Former Qwest CEO could qualify for tax refund from forfeited insider trading gain


The Court of Federal Claims holds on public policy grounds that the IRS could not deny a taxpayer convicted of insider trading a tax deduction for $44.6 million in forfeited stock gain.

In a case involving a claim of right under Sec. 1341 and losses under Sec. 165, the Court of Federal Claims concluded that illicit stock gain forfeited by Joseph Nacchio, former CEO of Qwest Communications International Inc., could qualify as a deductible loss if Nacchio believed he had an unrestricted right to the gain when he reported and paid tax on it.

The deduction would not, according to the court, frustrate the policy prohibiting securities fraud or diminish his punishment. It also was not barred by statute because it was not similar to a fine. Nacchio’s conviction for willfully violating securities laws did not preclude relief under Sec. 1341 because he had not pleaded guilty to insider trading. Whether he believed he had a claim of right to include the gain in income was a question of material fact that could not be resolved on summary judgment.  

Facts: Nacchio served as the CEO of Qwest from 1997 to 2001, during which time he received a large portion of his compensation in the form of stock options. In April 2001, Nacchio exercised his options and began selling his Qwest shares. Between April and May 29, 2001, when the price of Qwest stock dropped markedly, Nacchio realized net gain of $44.6 million on the sale of Qwest shares. Nacchio and his wife reported the gain on their 2001 joint tax return and paid almost $18 million in tax on it. 

In 2005, an SEC civil action accused Nacchio and others of attempting to defraud investors by misrepresenting Qwest’s 2001 performance and growth, and he was indicted in federal court on 42 counts of insider trading. A jury convicted Nacchio on 19 counts of insider trading related to stock he sold in 2001, and he was sentenced to serve 70 months in prison, pay a $19 million fine, and forfeit $44.6 million in net gain on the sale of Qwest shares.

Nacchio and his wife filed an amended 2007 joint tax return claiming a credit of $17.9 million for 2001 taxes paid on the forfeited gain. After the IRS disallowed the claimed credit, the couple sued for a refund, and the government moved for summary judgment.

Issues: Nacchio argued that he was entitled to a refund under Sec. 1341 for the taxes he paid in 2001 on gain later forfeited, which was deductible as a loss or business expense under Sec. 165 or 162, respectively.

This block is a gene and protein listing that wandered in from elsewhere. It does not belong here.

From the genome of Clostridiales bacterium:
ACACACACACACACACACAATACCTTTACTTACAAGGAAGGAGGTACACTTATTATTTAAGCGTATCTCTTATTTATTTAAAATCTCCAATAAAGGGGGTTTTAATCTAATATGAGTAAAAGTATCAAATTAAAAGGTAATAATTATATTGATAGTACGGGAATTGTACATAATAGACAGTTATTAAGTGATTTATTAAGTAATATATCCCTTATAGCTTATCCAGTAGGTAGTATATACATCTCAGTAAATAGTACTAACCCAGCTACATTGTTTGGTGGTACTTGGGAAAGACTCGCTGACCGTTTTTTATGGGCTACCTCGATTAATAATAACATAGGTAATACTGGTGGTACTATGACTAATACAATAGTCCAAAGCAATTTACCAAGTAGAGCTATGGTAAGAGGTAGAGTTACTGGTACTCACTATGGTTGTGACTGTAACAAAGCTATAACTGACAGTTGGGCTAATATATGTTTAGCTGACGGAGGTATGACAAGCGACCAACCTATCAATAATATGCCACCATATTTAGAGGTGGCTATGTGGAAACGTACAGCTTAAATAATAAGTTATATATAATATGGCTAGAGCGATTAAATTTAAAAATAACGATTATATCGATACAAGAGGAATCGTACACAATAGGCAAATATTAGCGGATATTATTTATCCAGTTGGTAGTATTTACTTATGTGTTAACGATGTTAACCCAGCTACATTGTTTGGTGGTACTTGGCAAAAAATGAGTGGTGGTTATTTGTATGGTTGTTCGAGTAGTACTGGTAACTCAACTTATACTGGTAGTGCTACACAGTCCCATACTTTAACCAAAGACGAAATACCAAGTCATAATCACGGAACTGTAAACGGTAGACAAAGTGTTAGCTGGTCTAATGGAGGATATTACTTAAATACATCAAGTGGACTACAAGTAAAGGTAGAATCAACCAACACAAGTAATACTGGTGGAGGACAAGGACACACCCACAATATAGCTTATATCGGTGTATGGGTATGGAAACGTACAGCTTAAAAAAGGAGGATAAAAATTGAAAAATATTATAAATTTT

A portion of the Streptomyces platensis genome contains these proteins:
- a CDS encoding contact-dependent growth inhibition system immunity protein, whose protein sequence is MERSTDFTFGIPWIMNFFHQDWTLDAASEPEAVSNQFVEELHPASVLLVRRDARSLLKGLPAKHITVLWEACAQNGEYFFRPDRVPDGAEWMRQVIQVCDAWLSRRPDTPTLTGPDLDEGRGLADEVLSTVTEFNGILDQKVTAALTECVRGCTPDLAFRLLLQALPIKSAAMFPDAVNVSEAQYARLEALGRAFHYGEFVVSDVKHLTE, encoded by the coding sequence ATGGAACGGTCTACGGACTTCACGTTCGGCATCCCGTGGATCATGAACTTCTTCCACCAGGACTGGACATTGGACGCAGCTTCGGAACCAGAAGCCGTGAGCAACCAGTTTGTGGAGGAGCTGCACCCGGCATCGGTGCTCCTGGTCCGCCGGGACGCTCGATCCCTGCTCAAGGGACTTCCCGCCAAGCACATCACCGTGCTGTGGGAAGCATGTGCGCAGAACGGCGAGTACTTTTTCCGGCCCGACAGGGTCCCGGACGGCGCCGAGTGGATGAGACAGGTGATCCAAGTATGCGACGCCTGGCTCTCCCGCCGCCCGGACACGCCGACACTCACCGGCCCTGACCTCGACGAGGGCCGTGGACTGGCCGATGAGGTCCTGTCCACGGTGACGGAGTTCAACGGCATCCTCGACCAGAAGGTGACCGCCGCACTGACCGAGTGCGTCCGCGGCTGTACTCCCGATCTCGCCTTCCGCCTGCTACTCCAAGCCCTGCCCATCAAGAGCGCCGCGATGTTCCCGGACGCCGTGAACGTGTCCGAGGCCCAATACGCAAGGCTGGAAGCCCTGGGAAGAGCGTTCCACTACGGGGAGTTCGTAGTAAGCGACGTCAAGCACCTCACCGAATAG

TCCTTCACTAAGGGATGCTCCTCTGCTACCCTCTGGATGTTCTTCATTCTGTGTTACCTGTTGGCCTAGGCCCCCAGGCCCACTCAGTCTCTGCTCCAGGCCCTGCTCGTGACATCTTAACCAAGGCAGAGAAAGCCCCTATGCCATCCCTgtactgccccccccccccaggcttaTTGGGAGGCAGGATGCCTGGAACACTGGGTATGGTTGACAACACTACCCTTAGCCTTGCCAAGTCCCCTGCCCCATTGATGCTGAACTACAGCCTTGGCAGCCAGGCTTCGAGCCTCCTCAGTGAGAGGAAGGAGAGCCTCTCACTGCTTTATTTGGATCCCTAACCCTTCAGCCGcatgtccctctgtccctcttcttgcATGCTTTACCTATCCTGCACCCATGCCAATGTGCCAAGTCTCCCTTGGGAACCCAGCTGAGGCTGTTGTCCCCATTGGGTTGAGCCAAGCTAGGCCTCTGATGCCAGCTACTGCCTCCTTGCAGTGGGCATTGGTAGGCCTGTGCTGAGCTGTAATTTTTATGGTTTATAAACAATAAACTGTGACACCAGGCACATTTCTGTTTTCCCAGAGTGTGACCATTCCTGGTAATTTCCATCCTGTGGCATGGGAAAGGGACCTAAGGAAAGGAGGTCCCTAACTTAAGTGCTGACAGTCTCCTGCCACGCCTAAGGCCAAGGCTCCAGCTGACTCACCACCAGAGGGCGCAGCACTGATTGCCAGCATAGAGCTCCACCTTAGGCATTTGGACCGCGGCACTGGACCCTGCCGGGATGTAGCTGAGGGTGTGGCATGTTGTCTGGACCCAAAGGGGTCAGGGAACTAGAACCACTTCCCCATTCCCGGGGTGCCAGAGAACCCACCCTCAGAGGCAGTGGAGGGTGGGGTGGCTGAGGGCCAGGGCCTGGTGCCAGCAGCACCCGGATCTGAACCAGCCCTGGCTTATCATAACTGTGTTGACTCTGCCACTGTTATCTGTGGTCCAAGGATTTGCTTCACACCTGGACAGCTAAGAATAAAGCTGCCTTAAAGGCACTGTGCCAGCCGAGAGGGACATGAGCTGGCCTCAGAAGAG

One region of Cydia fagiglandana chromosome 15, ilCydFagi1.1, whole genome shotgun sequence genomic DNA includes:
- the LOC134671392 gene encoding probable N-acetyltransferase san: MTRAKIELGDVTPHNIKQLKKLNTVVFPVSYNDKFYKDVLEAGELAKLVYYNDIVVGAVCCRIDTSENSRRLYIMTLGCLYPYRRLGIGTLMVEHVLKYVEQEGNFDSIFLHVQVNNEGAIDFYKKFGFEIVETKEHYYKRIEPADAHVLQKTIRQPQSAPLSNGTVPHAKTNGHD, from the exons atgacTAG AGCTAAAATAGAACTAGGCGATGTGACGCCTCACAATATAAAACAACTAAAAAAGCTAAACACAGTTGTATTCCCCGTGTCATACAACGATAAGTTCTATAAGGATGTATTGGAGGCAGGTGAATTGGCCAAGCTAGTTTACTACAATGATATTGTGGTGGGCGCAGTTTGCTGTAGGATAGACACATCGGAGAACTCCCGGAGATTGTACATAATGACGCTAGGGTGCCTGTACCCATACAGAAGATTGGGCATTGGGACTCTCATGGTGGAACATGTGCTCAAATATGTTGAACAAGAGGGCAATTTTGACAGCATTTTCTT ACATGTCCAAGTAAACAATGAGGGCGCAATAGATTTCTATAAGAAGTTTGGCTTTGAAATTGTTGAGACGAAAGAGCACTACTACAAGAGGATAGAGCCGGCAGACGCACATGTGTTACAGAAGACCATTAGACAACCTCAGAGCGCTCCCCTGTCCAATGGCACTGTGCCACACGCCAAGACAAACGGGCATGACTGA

Sec. 1341 allows a taxpayer to claim a refundable credit in a current year for income reported and taxes paid in a prior year if the taxpayer discovers that he or she did not have a claim of right to the previously reported income. Sec. 165 allows a deduction for a loss not compensated by insurance or otherwise. Sec. 162 allows a deduction for all ordinary and necessary expenses paid or incurred during the year in carrying on a trade or business.

The government argued that the couple’s claim should be denied, first, on public policy grounds and because criminal fines or similar penalties are disallowed as deductions under Sec. 162(f). Second, it argued that Nacchio did not qualify for Sec. 1341 relief because his conviction for acting willfully, knowingly, and with the intent to defraud precluded a showing that he believed he had a right to the forfeited gain when he originally reported and paid taxes on it.

Holding: The court determined that Nacchio’s forfeiture was a deductible loss under Sec. 165. According to the court, allowing Nacchio the deduction would not frustrate public policy because it would not increase the likelihood of insider trading or reduce the effectiveness of the laws designed to combat it. In addition, disallowing the deduction would result in a punitive tax consequence not called for in the law. The court found that Sec. 162(f) did not preclude the loss deduction because Nacchio’s forfeiture represented the disgorgement of illicit net gain from insider trading, not a fine or similar penalty paid to a government for a violation of law. Nacchio’s forfeiture served to compensate victims of the Qwest securities fraud, not general crime victims, as had the $19 million fine.

The court also determined that the applicability of Sec. 1341 depended not on whether Nacchio had obtained funds unlawfully, but whether it appeared to him that he had an unrestricted right to those funds. Nacchio did not plead guilty, and during the criminal trial, he did not testify. Thus, Nacchio’s subjective belief as to his claim of right to the forfeited gain was not adjudicated in his criminal trial, and he was not barred from litigating his belief. Consequently, the state of Nacchio’s mind in 2001 was an issue of material fact that could not be resolved on summary judgment, the Claims Court held.

  Nacchio, No. 12-20T (Fed. Cl. 3/12/14)

By Janet A. Meade, CPA, Ph.D., associate professor, University of Houston.


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